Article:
Skip to main content

HSBC applies AI to fight crime

April 10, 2018 | Expert Insights

HSBC is introducing the use of robots to identify money laundering, fraud and terrorist funding. It is the latest bank to apply artificial intelligence to help stop financial crime.


HSBC is a British multinational banking and financial services holding company. Globally, it is the seventh largest bank by total assets and the largest in Europe with total assets of US$2.374 trillion as of December 2016. HSBC was established in London in 1991 by The Hong Kong and Shanghai Banking Corporation to act as a new group holding company. Its origin can be traced back to Hong Kong and Shanghai, where branches were first opened in 1865. The company was first formally incorporated in 1866. Both the United Kingdom and Hong Kong are considered its ‘home markets.’

The bank has around 3,900 offices in 67 countries and territories across the globe, with around 38 million customers. Its services are organized within four business groups: Commercial Banking; Global Banking and Markets (investment banking); Retail Banking and Wealth Management; and Global Private Banking.

Artificial Intelligence

Artificial intelligence (AI) is a new age technology demonstrated by machines. AI research is traditionally defined as the study of ‘intelligent agents’: any device that perceives its environment and takes actions that maximize its chance of successfully achieving its goals. Generally, the term AI refers to machine mimics cognitive functions that humans associate with other human minds, such as learning and problem solving.

Artificial intelligence was founded as an academic discipline in 1956, and has since experienced various transformations in the form of new approaches. AI research has been typically divided into subfields based on technical considerations, such as robotics or machine learning.

The goals of AI include reasoning, knowledge representation, planning, learning, natural language processing, perception, and the ability to move and manipulate objects. There are many tools involved in AI, including mathematical optimization, neural networks, statistics, probability, and economics.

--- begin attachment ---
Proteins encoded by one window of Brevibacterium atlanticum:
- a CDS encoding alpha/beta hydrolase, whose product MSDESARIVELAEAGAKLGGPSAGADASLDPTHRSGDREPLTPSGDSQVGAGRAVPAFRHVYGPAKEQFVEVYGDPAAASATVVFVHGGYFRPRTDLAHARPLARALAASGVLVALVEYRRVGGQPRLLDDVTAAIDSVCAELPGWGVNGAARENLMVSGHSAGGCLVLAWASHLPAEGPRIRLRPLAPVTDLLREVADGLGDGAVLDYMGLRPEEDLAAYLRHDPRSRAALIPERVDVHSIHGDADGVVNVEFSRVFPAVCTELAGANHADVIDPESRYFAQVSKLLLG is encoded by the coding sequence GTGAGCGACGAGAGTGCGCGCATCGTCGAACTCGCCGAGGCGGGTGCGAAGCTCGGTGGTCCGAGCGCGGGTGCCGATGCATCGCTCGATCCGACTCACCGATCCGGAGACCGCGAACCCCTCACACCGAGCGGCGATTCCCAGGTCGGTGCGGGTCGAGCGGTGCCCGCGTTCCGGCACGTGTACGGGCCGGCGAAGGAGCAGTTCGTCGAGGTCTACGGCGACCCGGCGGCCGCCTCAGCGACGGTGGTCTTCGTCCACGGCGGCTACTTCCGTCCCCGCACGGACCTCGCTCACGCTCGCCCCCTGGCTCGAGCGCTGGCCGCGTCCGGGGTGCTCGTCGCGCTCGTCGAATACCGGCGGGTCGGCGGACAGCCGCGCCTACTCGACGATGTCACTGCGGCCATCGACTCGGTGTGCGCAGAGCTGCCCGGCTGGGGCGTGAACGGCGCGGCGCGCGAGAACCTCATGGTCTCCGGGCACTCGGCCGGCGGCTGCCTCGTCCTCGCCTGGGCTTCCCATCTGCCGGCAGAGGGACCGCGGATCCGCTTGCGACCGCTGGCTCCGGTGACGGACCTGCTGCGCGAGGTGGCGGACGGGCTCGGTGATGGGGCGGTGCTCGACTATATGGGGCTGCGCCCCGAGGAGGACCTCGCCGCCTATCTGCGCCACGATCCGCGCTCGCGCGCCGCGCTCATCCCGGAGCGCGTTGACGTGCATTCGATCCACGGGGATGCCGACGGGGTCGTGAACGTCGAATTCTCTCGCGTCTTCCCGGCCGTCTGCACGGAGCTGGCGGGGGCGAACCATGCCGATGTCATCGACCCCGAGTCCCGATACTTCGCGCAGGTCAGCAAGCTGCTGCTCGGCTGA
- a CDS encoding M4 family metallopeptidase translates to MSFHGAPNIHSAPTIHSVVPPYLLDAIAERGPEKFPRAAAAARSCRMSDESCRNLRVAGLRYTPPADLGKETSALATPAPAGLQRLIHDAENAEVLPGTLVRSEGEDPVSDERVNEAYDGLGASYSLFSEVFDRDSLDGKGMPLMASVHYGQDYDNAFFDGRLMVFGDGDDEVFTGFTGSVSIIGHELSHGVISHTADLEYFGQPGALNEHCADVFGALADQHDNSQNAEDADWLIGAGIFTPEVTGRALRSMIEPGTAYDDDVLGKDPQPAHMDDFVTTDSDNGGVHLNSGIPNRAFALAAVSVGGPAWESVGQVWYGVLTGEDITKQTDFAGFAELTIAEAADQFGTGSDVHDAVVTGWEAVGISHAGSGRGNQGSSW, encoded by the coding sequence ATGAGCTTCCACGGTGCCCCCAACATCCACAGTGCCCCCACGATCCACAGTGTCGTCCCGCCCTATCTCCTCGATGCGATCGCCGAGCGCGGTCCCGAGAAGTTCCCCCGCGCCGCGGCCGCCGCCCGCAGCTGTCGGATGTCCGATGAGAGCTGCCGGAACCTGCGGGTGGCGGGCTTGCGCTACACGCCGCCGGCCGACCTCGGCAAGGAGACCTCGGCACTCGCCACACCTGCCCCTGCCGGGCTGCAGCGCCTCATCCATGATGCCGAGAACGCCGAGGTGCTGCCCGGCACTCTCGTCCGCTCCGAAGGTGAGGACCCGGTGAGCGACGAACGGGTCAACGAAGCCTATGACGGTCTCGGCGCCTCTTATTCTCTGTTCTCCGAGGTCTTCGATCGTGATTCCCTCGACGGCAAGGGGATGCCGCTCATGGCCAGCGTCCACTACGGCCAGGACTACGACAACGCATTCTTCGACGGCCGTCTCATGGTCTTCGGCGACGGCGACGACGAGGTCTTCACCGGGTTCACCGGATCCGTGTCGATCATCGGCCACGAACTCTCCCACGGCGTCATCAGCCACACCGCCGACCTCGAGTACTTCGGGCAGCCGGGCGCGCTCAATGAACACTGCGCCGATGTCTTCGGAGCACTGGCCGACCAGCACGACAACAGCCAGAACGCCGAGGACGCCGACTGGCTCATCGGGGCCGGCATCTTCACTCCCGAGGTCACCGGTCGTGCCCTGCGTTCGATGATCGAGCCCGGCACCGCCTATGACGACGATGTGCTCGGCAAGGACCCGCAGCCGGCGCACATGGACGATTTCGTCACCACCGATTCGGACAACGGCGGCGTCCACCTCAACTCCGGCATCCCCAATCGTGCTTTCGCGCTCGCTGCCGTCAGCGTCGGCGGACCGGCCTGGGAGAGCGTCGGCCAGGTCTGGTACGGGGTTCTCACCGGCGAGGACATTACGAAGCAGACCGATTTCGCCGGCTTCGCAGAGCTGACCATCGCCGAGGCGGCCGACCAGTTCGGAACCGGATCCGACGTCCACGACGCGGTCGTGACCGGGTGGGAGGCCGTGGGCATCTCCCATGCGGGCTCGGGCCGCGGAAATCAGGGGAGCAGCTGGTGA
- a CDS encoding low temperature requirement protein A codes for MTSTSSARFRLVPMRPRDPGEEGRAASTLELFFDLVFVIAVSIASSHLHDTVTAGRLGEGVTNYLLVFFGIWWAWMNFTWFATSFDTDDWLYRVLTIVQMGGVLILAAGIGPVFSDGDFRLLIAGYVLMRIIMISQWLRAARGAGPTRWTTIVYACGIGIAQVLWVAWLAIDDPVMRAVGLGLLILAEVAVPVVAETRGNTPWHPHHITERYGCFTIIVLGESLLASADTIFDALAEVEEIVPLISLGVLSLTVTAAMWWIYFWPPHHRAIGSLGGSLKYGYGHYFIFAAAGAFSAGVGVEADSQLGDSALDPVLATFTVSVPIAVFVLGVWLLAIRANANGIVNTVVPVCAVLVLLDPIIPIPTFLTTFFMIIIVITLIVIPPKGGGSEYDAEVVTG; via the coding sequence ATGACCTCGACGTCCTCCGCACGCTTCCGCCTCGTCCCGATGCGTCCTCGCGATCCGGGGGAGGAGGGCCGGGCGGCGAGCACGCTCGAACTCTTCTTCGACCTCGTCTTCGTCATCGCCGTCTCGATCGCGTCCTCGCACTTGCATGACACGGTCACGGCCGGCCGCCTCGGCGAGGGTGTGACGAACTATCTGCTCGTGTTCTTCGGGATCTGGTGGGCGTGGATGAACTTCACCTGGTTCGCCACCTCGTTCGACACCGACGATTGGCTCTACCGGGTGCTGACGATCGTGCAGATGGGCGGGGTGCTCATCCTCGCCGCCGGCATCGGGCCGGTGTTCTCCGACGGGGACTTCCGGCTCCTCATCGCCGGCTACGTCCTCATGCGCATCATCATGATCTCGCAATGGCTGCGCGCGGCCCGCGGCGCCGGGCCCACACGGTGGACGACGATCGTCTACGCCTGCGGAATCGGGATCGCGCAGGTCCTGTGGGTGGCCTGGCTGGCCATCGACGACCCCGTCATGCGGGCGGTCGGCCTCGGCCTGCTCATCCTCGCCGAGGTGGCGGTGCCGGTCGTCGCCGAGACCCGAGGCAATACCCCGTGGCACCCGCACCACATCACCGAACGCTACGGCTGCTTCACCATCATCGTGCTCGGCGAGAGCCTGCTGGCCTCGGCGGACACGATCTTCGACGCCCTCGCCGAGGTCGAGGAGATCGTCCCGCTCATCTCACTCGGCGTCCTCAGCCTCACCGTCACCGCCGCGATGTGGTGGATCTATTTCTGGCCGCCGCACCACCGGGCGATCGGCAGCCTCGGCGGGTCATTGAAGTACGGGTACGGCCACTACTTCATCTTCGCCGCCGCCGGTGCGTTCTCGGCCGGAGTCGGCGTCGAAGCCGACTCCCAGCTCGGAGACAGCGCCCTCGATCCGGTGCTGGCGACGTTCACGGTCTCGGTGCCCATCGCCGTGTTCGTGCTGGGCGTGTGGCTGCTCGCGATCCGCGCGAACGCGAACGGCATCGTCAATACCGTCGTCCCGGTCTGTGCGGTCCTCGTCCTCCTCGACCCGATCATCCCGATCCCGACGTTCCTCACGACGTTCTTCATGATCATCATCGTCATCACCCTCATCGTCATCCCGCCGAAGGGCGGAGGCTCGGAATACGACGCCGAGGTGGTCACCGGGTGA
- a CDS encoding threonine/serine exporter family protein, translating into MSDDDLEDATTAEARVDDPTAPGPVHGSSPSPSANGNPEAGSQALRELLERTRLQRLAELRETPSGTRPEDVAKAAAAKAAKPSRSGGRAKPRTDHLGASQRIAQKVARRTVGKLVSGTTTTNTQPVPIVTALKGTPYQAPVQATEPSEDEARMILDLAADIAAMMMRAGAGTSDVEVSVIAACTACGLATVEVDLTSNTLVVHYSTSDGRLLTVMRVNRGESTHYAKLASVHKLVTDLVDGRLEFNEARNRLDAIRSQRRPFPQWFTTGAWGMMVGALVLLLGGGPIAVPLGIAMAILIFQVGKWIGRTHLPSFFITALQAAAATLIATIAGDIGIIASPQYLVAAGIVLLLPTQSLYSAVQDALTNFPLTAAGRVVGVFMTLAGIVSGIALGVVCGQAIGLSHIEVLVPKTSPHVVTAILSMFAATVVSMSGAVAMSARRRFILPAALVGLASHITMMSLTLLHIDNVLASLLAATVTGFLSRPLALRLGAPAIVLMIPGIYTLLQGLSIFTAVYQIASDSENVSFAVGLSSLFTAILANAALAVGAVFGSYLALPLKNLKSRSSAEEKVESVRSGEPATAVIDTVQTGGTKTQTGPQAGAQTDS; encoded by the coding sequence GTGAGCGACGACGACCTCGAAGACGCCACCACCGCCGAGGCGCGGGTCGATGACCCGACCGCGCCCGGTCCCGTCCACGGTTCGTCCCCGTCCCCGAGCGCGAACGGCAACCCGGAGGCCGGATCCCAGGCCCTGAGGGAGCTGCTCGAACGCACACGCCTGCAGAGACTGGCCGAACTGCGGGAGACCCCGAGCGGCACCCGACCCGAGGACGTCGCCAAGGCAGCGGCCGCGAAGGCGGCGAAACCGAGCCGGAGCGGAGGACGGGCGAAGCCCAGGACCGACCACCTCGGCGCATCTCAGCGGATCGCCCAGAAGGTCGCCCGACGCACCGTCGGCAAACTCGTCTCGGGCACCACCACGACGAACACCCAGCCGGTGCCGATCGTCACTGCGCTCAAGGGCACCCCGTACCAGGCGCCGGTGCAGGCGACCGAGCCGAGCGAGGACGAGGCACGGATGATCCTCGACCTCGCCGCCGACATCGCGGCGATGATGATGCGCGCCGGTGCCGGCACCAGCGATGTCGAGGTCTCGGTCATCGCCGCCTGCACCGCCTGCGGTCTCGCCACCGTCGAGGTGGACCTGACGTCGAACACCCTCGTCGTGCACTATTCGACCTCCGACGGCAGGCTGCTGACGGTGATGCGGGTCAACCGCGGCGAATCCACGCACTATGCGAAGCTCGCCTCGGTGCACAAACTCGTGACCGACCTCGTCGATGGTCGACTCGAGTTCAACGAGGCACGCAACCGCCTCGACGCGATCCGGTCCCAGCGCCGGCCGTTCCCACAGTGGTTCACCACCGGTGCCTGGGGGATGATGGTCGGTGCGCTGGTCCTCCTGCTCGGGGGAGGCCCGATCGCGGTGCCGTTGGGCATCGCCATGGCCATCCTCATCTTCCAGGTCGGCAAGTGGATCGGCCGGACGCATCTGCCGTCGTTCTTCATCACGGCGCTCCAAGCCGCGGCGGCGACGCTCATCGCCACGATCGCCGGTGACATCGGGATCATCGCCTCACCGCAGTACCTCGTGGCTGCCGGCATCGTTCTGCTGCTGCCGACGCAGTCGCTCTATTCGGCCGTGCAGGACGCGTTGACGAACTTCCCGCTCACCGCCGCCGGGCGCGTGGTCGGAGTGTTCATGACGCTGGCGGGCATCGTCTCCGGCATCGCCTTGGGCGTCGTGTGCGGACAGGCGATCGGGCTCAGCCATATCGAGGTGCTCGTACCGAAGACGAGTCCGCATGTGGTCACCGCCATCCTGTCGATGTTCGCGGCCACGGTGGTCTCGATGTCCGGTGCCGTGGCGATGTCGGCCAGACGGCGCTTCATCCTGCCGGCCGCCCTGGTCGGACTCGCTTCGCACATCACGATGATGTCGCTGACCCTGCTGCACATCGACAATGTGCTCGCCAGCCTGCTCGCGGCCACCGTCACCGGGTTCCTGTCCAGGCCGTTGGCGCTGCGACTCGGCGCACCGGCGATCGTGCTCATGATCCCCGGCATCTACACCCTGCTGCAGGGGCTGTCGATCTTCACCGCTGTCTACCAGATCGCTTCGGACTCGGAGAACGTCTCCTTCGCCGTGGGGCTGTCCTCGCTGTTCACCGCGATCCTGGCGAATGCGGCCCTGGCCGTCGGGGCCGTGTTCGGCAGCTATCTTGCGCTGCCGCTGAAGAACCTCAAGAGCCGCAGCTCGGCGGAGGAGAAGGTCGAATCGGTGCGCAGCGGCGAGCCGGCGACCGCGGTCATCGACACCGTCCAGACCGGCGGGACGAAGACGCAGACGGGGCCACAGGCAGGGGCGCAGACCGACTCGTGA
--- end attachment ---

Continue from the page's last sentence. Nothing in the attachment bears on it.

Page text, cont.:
Presently, AI techniques have seen a resurgence following advancements in computer power, large amounts of data, and theoretical understanding. AI techniques have also become an important part of the technology industry, assisting in solving challenging problems in computer science.


In the search for suspicious activities, HSBC is planning to combine the AI software of Quantexa, a UK-based startup, to filter through copious amounts of data it has on customers and their transactions, which is publicly unavailable data.

Over the past decade, banks have been impacted by multibillion-dollar fines for failing to stop illegal finance flowing through accounts. Many large banks have been partnering with AI technologies and software in order to clean up their act.

According to the Financial Conduct Authority, the use of AI to screen large amounts of data provides the opportunity to save money, considering that banks spend £5 billion per year to combat financial crime in the UK alone. This move comes after HSBC froze an account connected to an alleged US$500 million fraud Angola’s former president’s son. HSBC stated that this is a sign that its tougher compliance systems are in place and effective. 

In 2012, the bank was hit with a US$1.9 billion settlement to avoid criminal charges for money laundering by Mexican drug cartels and breaching US sanctions on countries including Iran and Sudan. Since then, HSBC has invested billions of pounds to improve its compliance controls. As part of its clean-up efforts, the bank sold more than 100 businesses and withdrew from more than 20 countries. Under the leadership of Chief Executive John Flint, the bank is considering pulling out of another 67 countries it still operates in, such as Uruguay, Bermuda, and Malta. 

Quantexa was founded in 2016. It develops software to scan structured and unstructured data on transactions from different sources, such as phone numbers, addresses, company directors and news reports, in search of suspicious connections. The founder and chief executive of Quantexa, Vishal Marria said: “It is about understanding the flows of money: we build that picture for every customer in real time.” Last year, HSBC and Albion Ventures funded the company with US$3.3 million. Additionally, HSBC has entered into a partnership with Ayasdi, an AI specialist, to automate parts of its anti-money laundering investigations.

Recently, Denmark’s Danske Bank partnered with Teradata’s Think Big Analytics unit to scan transactions in real time, whereas Singapore’s OCBC agreed to a partner with BlackSwan Technologies and Silent Eight to improve and speed up its detection and investigation of suspicious transactions.


Our assessment is that harnessing technology and data would help HSBC and other banking and financial services institutions to assess criminal behavior in real time and have control of such activities. Globally, regulators are closely monitoring banks’ use of AI to detect financial crime. Many other banks have also partnered with technology providers to combat financial crime, including Royal Bank of Scotland. We believe that HSBC’s investment in Quantexa could help the banking sector utilize technologies effectively in its approach to financial crime risk management.